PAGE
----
CAPE CANAVERAL, Fla. -- NASA is about to embark on its hottest mission ever, to Mercury.
The Messenger spacecraft, scheduled to be launched next Monday, will be blasted by up to 840-degree heat as it orbits the tiny planet closest to the sun -- so close that it would be as though 11 suns were beating down on Earth.
Remarkably, the only thing between the probe's room-temperature science instruments and the blistering sun and pizza-oven heat will be a handmade ceramic-cloth quilt just a quarter-inch thick.
"If it doesn't stay toward the sun, it will fry everything," said Neal Bachtell, mechanical technician and master quilter.
Bachtell used X-Acto blades to cut the 3M Nextel fabric and then -- relying on sewing tips from his mother -- stitched the off-white pieces together into an 8-by-9-foot quilt, using Teflon-coated fiberglass thread and an industrial sewing machine. It was a nasty job; the itchy, ceramic-fiber cloth sheds and is bad to inhale.
"Neal, you're making history today, buddy," Jack Ercol, the project's lead thermal engineer, said during a mid-July spacecraft showing in an ultraclean room.
"It's cool, it's cool," Bachtell replied.
Messenger will be the first spacecraft to orbit Mercury and the first in more than 30 years to come close. Even at that, members of the Johns Hopkins University spacecraft team assembled in Cape Canaveral realize this mission cannot compete with Mars and its rovers, or Saturn and its newly arrived sentry, Cassini.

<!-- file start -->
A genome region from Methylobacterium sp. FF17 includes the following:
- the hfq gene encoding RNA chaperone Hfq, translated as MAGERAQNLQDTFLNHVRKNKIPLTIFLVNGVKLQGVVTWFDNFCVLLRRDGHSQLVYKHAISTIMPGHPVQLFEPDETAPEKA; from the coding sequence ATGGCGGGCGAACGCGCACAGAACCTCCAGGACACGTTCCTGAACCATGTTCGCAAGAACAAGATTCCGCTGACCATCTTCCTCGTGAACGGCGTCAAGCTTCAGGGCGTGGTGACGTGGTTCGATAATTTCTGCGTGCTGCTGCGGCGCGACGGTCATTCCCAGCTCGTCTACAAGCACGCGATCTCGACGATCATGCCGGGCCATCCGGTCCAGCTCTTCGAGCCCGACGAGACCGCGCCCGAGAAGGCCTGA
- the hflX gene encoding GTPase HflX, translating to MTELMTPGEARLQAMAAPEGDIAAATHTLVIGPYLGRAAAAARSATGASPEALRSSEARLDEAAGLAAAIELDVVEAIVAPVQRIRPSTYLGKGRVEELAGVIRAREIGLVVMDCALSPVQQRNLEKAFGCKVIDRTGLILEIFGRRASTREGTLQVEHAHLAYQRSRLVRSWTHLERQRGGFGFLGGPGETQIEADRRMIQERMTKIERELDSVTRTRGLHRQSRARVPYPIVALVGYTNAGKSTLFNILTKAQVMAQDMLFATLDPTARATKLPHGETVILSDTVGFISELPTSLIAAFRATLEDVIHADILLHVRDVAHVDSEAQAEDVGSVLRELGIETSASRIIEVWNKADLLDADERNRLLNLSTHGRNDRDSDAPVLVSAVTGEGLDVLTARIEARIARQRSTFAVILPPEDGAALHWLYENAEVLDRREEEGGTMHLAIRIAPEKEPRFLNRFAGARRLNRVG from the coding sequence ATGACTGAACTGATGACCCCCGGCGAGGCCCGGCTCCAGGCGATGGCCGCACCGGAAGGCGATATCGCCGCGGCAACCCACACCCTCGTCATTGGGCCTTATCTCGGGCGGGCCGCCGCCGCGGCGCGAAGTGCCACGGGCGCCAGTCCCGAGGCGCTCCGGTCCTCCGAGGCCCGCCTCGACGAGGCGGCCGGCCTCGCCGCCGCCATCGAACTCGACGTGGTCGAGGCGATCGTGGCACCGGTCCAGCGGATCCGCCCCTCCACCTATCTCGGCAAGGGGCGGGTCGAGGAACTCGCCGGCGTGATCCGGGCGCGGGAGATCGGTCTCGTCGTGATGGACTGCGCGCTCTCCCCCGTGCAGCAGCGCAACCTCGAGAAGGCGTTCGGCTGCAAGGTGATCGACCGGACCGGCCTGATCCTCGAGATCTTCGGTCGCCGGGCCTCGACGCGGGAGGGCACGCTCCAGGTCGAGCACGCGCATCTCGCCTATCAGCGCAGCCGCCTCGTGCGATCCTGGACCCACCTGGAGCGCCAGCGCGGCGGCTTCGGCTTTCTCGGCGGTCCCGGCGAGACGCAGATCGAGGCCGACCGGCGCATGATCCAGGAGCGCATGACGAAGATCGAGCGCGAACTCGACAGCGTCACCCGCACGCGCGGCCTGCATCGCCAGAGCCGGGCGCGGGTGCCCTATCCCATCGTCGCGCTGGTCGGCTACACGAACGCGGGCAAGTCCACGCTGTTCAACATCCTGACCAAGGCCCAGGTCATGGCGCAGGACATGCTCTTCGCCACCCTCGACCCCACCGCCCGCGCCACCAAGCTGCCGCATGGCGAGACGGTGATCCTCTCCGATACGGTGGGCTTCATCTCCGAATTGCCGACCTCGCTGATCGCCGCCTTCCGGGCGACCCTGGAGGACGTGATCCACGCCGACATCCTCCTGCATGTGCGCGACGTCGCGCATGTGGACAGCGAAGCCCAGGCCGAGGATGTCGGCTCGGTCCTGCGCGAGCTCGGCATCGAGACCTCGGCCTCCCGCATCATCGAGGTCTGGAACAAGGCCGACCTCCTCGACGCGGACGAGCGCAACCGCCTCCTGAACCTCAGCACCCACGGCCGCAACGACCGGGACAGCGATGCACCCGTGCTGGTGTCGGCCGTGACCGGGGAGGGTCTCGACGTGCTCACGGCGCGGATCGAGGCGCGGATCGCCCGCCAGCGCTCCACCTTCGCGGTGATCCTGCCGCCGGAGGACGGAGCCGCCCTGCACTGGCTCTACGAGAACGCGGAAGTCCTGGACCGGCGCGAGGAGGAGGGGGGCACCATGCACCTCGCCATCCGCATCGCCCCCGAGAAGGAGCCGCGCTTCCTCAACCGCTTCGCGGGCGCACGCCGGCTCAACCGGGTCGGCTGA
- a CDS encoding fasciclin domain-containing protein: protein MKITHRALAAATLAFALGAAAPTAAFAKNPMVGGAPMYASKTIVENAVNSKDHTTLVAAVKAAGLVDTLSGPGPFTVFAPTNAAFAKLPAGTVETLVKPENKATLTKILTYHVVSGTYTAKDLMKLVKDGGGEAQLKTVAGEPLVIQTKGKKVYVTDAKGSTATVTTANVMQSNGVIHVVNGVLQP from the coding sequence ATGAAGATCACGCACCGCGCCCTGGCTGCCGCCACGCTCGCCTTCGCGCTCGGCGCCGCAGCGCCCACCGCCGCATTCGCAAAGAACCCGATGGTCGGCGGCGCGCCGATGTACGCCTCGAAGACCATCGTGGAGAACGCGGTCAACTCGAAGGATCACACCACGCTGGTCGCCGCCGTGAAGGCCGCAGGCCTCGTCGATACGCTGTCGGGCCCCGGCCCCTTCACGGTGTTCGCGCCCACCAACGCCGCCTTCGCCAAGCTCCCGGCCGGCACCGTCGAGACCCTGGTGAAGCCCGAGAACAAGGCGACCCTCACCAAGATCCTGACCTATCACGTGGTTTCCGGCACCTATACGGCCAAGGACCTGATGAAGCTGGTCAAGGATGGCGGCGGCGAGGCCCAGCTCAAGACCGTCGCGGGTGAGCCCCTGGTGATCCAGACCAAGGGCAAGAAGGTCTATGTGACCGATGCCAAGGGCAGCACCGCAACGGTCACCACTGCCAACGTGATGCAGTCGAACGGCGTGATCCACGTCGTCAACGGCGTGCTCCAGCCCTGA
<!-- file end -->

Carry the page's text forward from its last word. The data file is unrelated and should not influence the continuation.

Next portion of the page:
But there are plenty of cool facts about this red-hot mission, besides the off-the-charts-SPF sunscreen that was baked for days in ground testing.
You can see yourself in Messenger's twin solar wings, made up of a couple thousand little mirrors to reflect the intense sunlight in Mercury's neighborhood. The wings are two-thirds mirrors and one-third electricity-producing solar cells.
Diode heat pipes burrowed into the extraordinarily insulated spacecraft will radiate internal heat from all the electronics. When Messenger passes between the sun and Mercury and it gets really sweltering -- not too often and not for long because of Messenger's cleverly conceived flight plan -- these pipes will shut down and the boxy craft will be like a house with all the windows closed on a steamy afternoon.
"It's basically a thermos bottle," Ercol said.
"We're actually taking on a very brutal mission from the standpoint of the sun and then from the orbiting standpoint because the planet itself is very hot."
Although Mercury is 50 million miles from Earth at closest approach, Messenger will travel 5 billion miles to get there. It is technologically infeasible to fly straight to Mercury, a trip of a few months, and so the spacecraft must swing once past Earth, twice past Venus, and thrice past Mercury before slowing down enough to slip into orbit around Mercury.
Estimated arrival time: March 2011.
Mariner 10 was NASA's last Mercury lookout. Equipped with an umbrella for shade, it flew by Mercury three times in 1974 and 1975, providing the first up-close pictures of the planet. Messenger's photos will be far superior.